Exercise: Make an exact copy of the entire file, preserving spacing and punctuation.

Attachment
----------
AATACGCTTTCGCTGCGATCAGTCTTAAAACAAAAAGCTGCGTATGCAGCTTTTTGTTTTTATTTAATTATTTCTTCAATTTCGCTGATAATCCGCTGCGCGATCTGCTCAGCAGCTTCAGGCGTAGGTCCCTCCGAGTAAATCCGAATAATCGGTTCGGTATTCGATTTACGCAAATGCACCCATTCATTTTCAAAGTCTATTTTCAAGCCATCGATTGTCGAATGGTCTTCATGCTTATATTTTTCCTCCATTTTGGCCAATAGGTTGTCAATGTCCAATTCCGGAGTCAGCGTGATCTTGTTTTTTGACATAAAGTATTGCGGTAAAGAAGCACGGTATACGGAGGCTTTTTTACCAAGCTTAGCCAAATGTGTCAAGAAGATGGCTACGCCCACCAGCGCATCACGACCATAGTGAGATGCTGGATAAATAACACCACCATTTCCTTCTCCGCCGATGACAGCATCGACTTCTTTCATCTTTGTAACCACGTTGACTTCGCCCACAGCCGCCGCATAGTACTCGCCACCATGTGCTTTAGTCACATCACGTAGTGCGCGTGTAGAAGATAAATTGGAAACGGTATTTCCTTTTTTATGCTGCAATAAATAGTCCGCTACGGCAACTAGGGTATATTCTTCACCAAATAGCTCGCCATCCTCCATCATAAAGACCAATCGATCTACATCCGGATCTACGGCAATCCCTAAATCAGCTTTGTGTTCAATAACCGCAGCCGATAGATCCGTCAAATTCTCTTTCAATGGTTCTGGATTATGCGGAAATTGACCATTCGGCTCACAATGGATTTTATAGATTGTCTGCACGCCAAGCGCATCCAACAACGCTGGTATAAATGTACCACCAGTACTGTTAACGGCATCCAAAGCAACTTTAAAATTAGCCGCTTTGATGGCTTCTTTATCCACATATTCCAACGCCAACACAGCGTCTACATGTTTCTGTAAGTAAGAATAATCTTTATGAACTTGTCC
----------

AATACGCTTTCGCTGCGATCAGTCTTAAAACAAAAAGCTGCGTATGCAGCTTTTTGTTTTTATTTAATTATTTCTTCAATTTCGCTGATAATCCGCTGCGCGATCTGCTCAGCAGCTTCAGGCGTAGGTCCCTCCGAGTAAATCCGAATAATCGGTTCGGTATTCGATTTACGCAAATGCACCCATTCATTTTCAAAGTCTATTTTCAAGCCATCGATTGTCGAATGGTCTTCATGCTTATATTTTTCCTCCATTTTGGCCAATAGGTTGTCAATGTCCAATTCCGGAGTCAGCGTGATCTTGTTTTTTGACATAAAGTATTGCGGTAAAGAAGCACGGTATACGGAGGCTTTTTTACCAAGCTTAGCCAAATGTGTCAAGAAGATGGCTACGCCCACCAGCGCATCACGACCATAGTGAGATGCTGGATAAATAACACCACCATTTCCTTCTCCGCCGATGACAGCATCGACTTCTTTCATCTTTGTAACCACGTTGACTTCGCCCACAGCCGCCGCATAGTACTCGCCACCATGTGCTTTAGTCACATCACGTAGTGCGCGTGTAGAAGATAAATTGGAAACGGTATTTCCTTTTTTATGCTGCAATAAATAGTCCGCTACGGCAACTAGGGTATATTCTTCACCAAATAGCTCGCCATCCTCCATCATAAAGACCAATCGATCTACATCCGGATCTACGGCAATCCCTAAATCAGCTTTGTGTTCAATAACCGCAGCCGATAGATCCGTCAAATTCTCTTTCAATGGTTCTGGATTATGCGGAAATTGACCATTCGGCTCACAATGGATTTTATAGATTGTCTGCACGCCAAGCGCATCCAACAACGCTGGTATAAATGTACCACCAGTACTGTTAACGGCATCCAAAGCAACTTTAAAATTAGCCGCTTTGATGGCTTCTTTATCCACATATTCCAACGCCAACACAGCGTCTACATGTTTCTGTAAGTAAGAATAATCTTTATGAACTTGTCC